Project echo is a telementoring program which connects primary care practitioners with multidisciplinary teams of specialists. This model is designed to improve the care of patients with complex medical conditions, particularly in areas that are rural and unserved.

The ECHO model was developed by the University of New Mexico in 2003, with a focus on treating hepatitis C patients who are in populations that are not served and prisons. Since then the ECHO model has been replicated in a variety of clinical areas, including asthma, chronic pain and diabetes. The ECHO model is supported by the Robert Wood Johnson Foundation, the Agency for Healthcare Research and Quality as well as the GE Foundation, and the Leona M. and Harry B Helmsley Charitable Trust.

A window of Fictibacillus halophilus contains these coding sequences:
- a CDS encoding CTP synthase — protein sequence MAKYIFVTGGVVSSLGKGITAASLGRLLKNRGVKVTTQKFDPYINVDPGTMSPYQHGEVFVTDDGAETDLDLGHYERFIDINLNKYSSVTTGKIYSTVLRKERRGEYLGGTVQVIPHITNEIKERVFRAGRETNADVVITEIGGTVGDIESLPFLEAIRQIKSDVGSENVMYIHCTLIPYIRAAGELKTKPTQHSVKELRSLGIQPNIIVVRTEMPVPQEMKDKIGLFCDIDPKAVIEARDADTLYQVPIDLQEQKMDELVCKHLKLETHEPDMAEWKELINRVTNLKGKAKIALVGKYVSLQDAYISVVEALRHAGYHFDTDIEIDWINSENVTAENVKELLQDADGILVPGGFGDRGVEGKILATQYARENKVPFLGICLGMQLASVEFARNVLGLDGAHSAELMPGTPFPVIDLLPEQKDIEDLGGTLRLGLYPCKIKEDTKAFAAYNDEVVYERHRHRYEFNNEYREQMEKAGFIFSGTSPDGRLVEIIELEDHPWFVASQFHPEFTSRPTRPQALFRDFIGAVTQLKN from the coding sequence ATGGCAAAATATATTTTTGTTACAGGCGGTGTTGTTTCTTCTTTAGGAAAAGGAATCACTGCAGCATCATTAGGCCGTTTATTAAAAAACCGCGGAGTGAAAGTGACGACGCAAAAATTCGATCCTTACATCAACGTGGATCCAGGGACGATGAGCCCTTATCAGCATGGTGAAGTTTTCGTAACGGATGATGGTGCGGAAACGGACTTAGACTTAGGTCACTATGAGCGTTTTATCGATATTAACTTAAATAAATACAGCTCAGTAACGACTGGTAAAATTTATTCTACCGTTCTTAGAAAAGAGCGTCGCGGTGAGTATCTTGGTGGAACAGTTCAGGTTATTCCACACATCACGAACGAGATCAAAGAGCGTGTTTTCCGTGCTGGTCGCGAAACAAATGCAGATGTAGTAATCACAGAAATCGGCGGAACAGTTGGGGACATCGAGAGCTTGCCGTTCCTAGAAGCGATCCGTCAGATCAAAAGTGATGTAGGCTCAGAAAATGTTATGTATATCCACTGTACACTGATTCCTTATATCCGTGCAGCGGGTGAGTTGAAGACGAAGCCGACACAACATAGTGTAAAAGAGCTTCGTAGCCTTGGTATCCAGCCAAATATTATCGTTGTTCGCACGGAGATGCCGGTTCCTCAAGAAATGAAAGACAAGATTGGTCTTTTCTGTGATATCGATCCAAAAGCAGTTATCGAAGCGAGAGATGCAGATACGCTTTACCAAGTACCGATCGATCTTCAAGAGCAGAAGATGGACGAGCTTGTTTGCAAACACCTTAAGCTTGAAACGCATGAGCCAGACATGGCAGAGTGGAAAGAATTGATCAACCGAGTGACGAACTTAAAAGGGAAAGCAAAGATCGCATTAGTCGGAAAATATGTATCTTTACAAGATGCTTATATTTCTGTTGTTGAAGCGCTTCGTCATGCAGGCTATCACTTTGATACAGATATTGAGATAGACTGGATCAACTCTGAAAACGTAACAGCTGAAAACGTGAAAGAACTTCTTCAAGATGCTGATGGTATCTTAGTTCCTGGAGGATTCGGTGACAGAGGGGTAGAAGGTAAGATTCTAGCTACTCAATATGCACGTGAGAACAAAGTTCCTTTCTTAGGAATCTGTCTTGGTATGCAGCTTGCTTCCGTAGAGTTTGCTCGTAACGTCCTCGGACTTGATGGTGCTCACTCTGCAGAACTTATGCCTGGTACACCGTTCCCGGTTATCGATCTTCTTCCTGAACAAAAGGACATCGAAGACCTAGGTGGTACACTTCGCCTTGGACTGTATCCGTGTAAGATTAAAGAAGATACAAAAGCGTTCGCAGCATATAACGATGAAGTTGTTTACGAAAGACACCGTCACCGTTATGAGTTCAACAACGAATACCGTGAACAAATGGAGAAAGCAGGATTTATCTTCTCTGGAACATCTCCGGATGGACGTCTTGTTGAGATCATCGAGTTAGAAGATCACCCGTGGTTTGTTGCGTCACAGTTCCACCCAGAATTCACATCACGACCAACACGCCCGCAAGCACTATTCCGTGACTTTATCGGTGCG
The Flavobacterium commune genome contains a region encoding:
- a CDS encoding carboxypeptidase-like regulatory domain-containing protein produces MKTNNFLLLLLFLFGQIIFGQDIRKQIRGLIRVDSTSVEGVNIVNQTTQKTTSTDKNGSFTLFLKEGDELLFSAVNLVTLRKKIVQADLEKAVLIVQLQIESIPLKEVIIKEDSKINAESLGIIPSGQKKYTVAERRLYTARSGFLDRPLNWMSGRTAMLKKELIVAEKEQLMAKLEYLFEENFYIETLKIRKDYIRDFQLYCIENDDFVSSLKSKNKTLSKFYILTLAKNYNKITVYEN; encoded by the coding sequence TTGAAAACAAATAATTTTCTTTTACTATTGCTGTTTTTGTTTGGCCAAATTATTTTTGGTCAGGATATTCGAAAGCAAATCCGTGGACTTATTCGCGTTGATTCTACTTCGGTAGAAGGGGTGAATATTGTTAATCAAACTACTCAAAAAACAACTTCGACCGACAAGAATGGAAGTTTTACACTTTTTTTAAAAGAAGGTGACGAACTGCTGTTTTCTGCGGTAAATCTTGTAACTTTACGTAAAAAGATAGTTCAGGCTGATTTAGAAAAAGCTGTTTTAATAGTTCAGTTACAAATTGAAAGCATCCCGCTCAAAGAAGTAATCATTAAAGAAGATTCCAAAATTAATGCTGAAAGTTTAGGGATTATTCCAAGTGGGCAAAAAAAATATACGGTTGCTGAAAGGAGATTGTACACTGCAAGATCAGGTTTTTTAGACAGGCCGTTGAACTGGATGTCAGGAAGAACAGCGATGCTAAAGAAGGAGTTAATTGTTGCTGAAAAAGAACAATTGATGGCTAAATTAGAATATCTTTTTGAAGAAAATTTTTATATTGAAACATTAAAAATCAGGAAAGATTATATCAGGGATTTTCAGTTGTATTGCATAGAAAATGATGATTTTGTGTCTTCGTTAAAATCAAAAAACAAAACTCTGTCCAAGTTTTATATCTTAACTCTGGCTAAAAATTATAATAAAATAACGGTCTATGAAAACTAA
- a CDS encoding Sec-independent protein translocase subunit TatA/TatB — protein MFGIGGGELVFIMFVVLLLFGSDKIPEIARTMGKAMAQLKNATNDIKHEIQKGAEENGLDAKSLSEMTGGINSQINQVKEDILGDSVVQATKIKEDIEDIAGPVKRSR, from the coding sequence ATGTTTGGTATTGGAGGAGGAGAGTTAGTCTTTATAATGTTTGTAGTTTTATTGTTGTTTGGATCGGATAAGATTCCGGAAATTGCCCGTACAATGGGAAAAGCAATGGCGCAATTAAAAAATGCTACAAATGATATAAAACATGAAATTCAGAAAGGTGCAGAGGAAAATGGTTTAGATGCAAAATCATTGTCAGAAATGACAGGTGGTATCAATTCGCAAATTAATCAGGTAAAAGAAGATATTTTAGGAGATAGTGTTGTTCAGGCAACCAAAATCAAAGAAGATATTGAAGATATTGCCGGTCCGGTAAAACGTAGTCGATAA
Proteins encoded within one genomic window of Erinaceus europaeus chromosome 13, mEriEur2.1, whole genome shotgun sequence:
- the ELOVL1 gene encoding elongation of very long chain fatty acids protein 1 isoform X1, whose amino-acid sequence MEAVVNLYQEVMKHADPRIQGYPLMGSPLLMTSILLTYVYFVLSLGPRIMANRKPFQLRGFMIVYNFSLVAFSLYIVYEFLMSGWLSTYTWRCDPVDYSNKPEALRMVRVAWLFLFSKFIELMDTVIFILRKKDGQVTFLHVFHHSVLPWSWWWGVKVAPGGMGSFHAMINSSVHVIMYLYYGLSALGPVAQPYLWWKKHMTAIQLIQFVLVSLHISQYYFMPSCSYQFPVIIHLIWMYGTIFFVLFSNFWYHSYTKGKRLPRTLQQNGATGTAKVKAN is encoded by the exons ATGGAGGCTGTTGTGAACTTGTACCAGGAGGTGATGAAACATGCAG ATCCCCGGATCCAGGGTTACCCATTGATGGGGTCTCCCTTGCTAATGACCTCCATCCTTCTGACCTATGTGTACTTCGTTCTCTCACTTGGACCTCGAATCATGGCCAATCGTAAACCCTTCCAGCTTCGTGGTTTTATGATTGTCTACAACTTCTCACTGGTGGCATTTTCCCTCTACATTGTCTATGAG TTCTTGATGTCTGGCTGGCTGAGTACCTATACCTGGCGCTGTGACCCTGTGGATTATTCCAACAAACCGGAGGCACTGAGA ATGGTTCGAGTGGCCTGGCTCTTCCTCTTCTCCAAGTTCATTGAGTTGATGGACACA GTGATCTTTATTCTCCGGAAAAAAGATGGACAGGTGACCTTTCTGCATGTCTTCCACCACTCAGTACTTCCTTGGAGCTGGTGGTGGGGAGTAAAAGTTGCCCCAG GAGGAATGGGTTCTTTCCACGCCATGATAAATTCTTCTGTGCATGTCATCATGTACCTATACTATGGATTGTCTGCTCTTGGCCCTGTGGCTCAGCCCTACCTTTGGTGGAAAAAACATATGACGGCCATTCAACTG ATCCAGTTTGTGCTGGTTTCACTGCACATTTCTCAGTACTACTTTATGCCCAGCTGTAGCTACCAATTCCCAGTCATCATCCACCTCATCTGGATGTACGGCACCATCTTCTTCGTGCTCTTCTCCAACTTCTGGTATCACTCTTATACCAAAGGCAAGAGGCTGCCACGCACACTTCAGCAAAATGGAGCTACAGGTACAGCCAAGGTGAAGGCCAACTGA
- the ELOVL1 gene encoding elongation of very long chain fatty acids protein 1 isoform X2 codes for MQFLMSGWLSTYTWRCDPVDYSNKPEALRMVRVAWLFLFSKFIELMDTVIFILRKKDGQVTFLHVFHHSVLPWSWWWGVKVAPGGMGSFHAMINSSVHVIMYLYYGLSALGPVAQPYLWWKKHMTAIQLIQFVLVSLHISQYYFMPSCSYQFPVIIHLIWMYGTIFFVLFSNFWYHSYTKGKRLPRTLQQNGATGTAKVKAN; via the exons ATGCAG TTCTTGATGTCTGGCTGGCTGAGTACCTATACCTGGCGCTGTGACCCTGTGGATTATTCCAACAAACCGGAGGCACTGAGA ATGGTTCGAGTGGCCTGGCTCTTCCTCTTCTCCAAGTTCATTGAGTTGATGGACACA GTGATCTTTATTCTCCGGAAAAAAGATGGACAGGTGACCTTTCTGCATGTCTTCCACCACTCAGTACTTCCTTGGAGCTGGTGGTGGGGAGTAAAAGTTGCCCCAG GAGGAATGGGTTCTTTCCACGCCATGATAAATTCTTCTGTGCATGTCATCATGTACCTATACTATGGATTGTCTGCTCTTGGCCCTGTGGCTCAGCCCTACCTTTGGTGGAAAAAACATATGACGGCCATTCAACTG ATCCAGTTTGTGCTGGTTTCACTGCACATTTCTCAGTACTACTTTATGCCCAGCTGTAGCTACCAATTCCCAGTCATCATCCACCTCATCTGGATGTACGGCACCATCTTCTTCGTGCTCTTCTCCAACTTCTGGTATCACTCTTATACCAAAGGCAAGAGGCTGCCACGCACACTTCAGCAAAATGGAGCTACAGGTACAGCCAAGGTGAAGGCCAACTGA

During ECHO sessions Participants present de-identified cases and engage in group discussions with the experts in the field via videoconferencing technology. In this «all-teach learning, all-learn» format, the experts share their experiences and knowledge to help answer questions, provide feedback, and offer suggestions.

The ECHO model also permits remote monitoring of patient outcomes. Specialists from the University of New Mexico follow the treatment plans of each community provider to ensure that their patients receive the highest quality of care. The specialists can make mid-course adjustments if the patient is not adhering to the prescribed therapy. This helps to avoid treatment failure and increases the likelihood of a positive outcome. Additionally, specialists can utilize the ECHO system to track their data and spot gaps in treatment. This information is given to local physicians to assist them in better serving their patients.